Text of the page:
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First Read's Morning Clips: For Trump, Now What?

A roundup of the most important political news stories of the day.
Image: Donald Trump
Donald Trump speaks at a rally on June 18 at the Treasure Island Hotel in Las Vegas.JOHN GURZINSKI / AFP - Getty Images

OFF TO THE RACES: Lewandowski is gone. Now what?

Benjy Sarlin, Katy Tur and Hallie Jacksonhave a deep dive on what Trump’s team must do now after campaign manager Corey Lewandowski’s ouster. "Allies of Donald Trump celebrated campaign manager Corey Lewandowski's firing, hoping it would clear the way for a more professional operation and remove a voice that encouraged the candidate's worst instincts. But the damage from Trump's failure to mount a complete campaign — and his erratic message since securing the nomination in May — is severe and the latest fundraising numbers look downright catastrophic.”

Trump’s FEC report shows a huge gulf between his fundraising and that of Hillary Clinton, with only a paltry $1.3 million cash on hand.

More, from the New York Times: "He has a staff of around 70 people — compared with nearly 700 for Mrs. Clinton — suggesting only the barest effort toward preparing to contest swing states this fall. And he fired his campaign manager, Corey Lewandowski, on Monday, after concerns among allies and donors about his ability to run a competitive race.”

The AP’s post-Lewandowski lede: "Donald Trump's decision to fire his embattled campaign manager less than a month before the Republican convention sent a powerful signal to weary GOP leaders that the billionaire businessman recognizes the increasingly dire state of his presidential campaign. Now, his party is looking for him to quickly implement other changes to mount a credible challenge to likely rival Hillary Clinton."

"A campaign to stop Donald Trump from becoming the Republican presidential nominee has the support of nearly 400 delegates to the GOP’s convention next month, according to organizers, quickly transforming what began as an idea tossed around on social media into a force that could derail a national campaign,” writes the Washington Post.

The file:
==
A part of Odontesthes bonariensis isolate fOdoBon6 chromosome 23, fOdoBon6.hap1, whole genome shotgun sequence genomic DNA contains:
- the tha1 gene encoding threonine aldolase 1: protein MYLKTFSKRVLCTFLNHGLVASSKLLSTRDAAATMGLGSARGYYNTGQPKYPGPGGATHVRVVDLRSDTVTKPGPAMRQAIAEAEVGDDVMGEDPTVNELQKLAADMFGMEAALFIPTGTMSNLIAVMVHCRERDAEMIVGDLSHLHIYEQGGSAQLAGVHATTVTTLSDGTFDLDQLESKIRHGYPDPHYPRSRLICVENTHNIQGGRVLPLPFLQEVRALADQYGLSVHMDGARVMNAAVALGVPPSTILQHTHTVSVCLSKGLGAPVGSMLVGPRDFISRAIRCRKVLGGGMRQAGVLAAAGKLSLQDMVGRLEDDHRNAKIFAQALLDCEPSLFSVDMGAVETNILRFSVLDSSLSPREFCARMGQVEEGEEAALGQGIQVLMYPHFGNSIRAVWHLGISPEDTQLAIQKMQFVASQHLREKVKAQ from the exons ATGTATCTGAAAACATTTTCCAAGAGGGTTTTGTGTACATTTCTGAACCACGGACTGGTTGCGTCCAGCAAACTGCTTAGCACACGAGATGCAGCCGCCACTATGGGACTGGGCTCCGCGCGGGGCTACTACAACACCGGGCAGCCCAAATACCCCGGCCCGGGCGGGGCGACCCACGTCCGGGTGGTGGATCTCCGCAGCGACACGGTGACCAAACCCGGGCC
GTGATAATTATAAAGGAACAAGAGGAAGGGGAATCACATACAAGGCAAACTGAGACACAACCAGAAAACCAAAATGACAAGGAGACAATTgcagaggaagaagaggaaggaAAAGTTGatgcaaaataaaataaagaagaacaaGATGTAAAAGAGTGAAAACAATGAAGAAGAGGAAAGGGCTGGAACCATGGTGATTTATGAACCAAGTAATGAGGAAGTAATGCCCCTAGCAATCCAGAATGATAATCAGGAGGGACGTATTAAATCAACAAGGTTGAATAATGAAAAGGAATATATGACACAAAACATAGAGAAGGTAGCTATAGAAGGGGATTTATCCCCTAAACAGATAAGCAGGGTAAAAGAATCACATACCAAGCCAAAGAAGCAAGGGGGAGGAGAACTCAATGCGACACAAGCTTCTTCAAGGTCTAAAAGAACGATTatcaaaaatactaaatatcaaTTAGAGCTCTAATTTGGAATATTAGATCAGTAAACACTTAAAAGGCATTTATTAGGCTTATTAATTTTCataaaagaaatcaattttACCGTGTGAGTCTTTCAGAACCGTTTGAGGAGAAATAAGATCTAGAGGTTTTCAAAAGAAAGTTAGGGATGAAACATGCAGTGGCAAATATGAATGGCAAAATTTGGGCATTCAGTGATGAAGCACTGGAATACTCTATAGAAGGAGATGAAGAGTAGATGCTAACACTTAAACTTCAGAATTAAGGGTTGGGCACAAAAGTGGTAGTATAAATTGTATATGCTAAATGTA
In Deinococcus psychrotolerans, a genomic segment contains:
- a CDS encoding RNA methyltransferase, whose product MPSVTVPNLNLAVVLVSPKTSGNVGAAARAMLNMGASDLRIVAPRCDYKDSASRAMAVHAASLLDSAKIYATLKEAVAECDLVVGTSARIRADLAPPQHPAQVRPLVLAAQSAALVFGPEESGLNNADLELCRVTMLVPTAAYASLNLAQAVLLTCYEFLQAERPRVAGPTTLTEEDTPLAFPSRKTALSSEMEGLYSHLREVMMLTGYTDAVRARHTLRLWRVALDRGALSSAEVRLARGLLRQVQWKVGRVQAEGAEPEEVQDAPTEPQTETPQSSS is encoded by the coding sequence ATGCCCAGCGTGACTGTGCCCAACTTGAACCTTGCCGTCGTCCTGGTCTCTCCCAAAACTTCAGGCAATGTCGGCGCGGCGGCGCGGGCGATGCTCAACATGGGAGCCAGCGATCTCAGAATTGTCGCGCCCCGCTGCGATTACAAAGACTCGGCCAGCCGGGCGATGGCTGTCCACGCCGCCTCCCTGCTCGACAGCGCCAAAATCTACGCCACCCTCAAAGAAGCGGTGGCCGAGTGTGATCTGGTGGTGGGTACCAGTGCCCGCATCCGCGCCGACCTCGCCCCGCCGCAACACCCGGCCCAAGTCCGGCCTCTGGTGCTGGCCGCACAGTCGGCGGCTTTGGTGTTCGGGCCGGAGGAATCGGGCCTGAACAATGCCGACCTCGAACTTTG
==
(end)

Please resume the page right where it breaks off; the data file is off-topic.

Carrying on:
CLINTON: She intends to pummel Trump on economic issues, calling him a callous usher of a possible new recession.

From POLITICO: "Democratic operatives planning next month’s national convention in Philadelphia have reached out to Lin-Manuel Miranda, the Tony Award-winning writer and star of the hit Broadway musical “Hamilton,” about performing at the Wells Fargo Center, sources told POLITICO. It’s part of an ambitious plan to generate excitement and boost television viewership for the party convention after what Democrats expect to be a four-day reality show at the Republican convention in Cleveland."

SANDERS: He raised about $15.2 million in May.

TRUMP: He spent more than $1 million reimbursing his family and his companies.

His campaign will announce a religious advisory board. From the Wall Street Journal: "The new group of 20 to 30 people will be among hundreds of religious leaders gathering Tuesday in New York City to meet privately with Mr. Trump. Ben Carson, one of Mr. Trump’s former rivals for the GOP nomination, is helping to organize the meeting.”

Republican lawmakers on the Hill are cautiously optimistic in the wake of Lewandowski’s firing, POLITICO reports.

"According to a Trump nondisclosure agreement obtained by The Associated Press, the celebrity billionaire has broad discretion over what could constitute a breach of confidentiality. Employees are restricted from publicly disclosing information "of a private, proprietary or confidential nature or that Mr. Trump insists remain private or confidential," according to the document. It also requires them to return or destroy copies of any confidential information upon Trump's request. The agreement is binding during employment and "and at all times thereafter.” The document was provided to The AP by a former Trump employee, who did so on the condition that the AP would not identify this person by name or make public the multipage document. "

CONGRESS: Gun measures go down to defeat

After fiery debate, the Senate voted down all four proposals to address gun control.

From the New York Times: "Not one senator in either party believes that someone who presents a serious terrorism risk should be able to waltz into a gun shop and legally buy powerful firearms. Yet partisanship, a reluctance to compromise and the influence of powerful special interests again prevented lawmakers from achieving a consensus objective, as four separate plans went down on Monday to an entirely predictable defeat.”

From the AP: "Just over four months to the election, and facing pressure from their Democratic opponents, most Republican Senate incumbents opted for consistency despite the political frenzy days after the worst mass shooting in modern American history."